December 27, 2013-Leaving Cartagena
wingssail images-fredrick roswold
Ready to leave Club Nautico
Breaking Free of Marina Comforts
Life becomes comfortable when you are in port with the conveniences you have at the dock and the friends you invariably make and after a period of time in port you have developed some familiar routines and it becomes hard to leave. Days turn into weeks and weeks into months and months can become years as has happened to cruisers in every port we’ve been in; they never meant to stay there but all of a sudden it has been, well, as in the case of our friends Kenny and Jessie in Cartagena, six years.
It could happen to us, and certainly it will one day, but not this time.
So on Saturday we broke free of the inertia of port. We ran Blue Peter up, loaded the last of the provisions, collected the crew (just ourselves) , and cast off the lines. We pulled out of Cartagena and barely looked back.
Oh we’ll miss Cartagena, especially some friends like Omar and Geoff, and Kenny and Jessie and the others, and Cartagena has been good, but now it is time for a new adventures; there are new horizons calling to us and we are eager to go meet them.
We headed south.
Kenny told us about a patch of sand in 18 feet of water in a protected spot between two islands, Isla Grande and Isla Caribaru, called Isla Naval and that’s where we headed first. Coral reefs extend for miles around the Colombian islands known as the Rosariaos and it is rare to find a sheltered anchorage deep enough for a sailing yacht among the flats and but this place is one and we are glad to find it with its crystal clear water, which after Cartagena, was welcome. We stayed five days, swam a lot, saw some fish, and we cleaned the bottom and were astonished at the growth which happened in just one month in Cartagena since the antifouling paint was applied and visited the aquarium a few miles west, which was nice too. We enjoyed our first anchorage in the Rosarios. Thank you, Kenny.
Anchored in The Rosarios
But the wind blew hard every night at Isla Naval, it’s the season of the feared Christmas Winds, and we were ready to leave by Boxing Day so the morning after a nice Christmas dinner for just the two of us onboard Wings, we weighed and headed for the town of Baru.
Hectic Day to go to Baru
On Boxing Day (December 26) we had a few minor issues to deal with:
The boy that fixed our outboard
- We found we had a big propane leak which emptied one of our two tanks, we disassembled the propane plumbing and found a leak which was a cracked fitting for the pressure gauge, which we bypassed and hope that solves the problem.
- We broke the windlass raising anchor and we had to drive around with the anchor hanging down while we installed the spare, home-made, chain stripper.
- Racing to town to buy propane to replace what we lost the Mercury outboard motor stalled and we had to row back to Wings and take off carburetor and float chamber and free what looked like a stuck float valve and we were lucky not to lose the small parts which dropped into dingy bottom.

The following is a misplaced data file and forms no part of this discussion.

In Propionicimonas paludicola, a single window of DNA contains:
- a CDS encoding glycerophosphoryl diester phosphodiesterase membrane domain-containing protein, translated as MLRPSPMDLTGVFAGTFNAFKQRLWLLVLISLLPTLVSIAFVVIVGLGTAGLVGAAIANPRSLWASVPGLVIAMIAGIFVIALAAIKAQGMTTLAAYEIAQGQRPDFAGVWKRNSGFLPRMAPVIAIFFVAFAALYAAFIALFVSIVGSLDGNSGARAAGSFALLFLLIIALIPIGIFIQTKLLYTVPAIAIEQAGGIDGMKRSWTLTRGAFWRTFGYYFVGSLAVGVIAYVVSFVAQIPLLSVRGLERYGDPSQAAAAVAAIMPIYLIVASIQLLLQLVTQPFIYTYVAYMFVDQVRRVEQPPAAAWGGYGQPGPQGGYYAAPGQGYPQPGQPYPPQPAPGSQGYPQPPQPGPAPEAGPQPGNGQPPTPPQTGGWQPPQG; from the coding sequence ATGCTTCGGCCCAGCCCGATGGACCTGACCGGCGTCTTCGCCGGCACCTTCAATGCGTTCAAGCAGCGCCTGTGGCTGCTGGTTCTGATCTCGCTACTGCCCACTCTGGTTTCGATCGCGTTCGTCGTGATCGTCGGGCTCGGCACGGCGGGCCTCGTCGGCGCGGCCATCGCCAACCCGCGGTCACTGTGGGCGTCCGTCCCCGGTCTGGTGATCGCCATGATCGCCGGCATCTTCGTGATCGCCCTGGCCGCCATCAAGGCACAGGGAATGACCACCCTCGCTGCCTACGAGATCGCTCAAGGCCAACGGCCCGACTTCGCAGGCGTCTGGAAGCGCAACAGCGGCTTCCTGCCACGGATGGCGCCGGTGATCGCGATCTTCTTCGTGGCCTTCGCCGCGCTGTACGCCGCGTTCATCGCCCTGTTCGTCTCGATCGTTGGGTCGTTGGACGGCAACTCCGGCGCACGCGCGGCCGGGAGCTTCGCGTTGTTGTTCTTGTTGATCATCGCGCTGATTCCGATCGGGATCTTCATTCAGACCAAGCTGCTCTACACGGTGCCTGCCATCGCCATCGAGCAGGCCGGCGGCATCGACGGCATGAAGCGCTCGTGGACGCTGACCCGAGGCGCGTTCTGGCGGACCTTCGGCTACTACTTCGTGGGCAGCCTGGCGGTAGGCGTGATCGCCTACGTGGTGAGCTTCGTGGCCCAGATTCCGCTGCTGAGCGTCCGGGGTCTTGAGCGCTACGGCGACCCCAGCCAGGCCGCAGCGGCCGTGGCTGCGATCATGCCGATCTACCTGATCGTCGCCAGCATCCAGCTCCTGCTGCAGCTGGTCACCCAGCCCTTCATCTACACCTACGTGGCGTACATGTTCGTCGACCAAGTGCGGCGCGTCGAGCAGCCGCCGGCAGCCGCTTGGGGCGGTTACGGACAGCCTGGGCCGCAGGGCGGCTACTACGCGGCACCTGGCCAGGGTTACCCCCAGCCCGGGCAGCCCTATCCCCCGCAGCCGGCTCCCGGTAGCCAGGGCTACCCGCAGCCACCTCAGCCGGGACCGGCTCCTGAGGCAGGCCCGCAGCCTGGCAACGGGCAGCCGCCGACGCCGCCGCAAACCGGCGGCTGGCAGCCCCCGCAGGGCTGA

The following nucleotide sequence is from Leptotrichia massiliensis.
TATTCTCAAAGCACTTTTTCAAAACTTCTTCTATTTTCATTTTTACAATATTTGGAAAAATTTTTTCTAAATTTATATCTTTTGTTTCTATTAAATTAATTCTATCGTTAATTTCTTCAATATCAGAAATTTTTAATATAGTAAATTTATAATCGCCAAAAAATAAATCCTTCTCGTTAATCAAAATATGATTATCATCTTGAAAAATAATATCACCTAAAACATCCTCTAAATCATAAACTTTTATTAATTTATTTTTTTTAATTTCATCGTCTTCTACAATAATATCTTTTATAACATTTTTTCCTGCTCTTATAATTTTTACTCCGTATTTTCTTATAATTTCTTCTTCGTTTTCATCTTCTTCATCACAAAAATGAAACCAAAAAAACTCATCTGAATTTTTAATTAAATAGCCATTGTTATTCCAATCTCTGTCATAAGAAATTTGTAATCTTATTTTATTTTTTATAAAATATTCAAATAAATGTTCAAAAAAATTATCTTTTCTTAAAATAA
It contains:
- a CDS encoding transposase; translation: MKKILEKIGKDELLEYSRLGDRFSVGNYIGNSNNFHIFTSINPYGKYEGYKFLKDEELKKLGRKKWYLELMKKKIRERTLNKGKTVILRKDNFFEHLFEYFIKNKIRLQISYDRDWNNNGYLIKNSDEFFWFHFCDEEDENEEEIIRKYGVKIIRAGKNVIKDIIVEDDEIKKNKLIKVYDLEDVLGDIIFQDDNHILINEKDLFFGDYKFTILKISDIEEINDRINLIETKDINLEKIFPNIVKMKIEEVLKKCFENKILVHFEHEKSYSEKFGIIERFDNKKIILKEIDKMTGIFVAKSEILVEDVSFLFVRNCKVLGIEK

- Finally got to town and we had to buy 40lb propane tank since they don't refill propane here and that was the smallest they sell and besides being 4 times the amount we needed, it was heavy. But we got it out to the boat OK.
- We got lost in the bayous coming back from Baru but found our way shortly.
- Our dingy flooded and nearly sank. It's leaking water really badly, but we think it is the drain valve so we closed that and bailed like crazy.
- Back on Wings we tipped the big tank over and hung it from the boom and poured propane into our tank (using cannibalized parts from our system which had to be disassembled again) and we were very happy to get our tank filled.
- However, tipping the big tank over got dirt in valve and we could not shut off the flow of propane, so quite a bit of propane was vented to the atmosphere, lucky we had extra, and lucky there was no explosion. We're sorry about the air pollution, we hope it does not destroy the ozone layer.
- Finally we put everything back together and had a drink.
- (Oh, I forgot to mention, we broke one of our oars, Dang!)
Even after working for a couple of hours on the outboard on Thursday it still gave us problems on Friday when we left to go to town to return the propane tank. I thought for sure that the float was stuck again but we were short of time and we struggled with it instead of stopping to fix it and finally got to town to return our half filled, extra large, broken valve'd, propane tank so we could reclaim our deposit. While docking the motor finally gave out big time; I couldn't get it started to save my soul and we rowed to the dock. Two small boys were watching and I gave them a "its dead" slice across my neck. They looked on impassively.
Then we put the motor issues behind us for a while and went to town. We returned the propane tank and walked every street I think, many of them more than once. Got some nice photos. Baru is a very tranquil place. Most of our photo shots of the streets showed no people. There weren't many. But the ones we found were friendly and helpful. Some even spoke English.
The highlight of the day was buying two very cold beers at one small store, which was our lunch, since the restaurants were not open yet.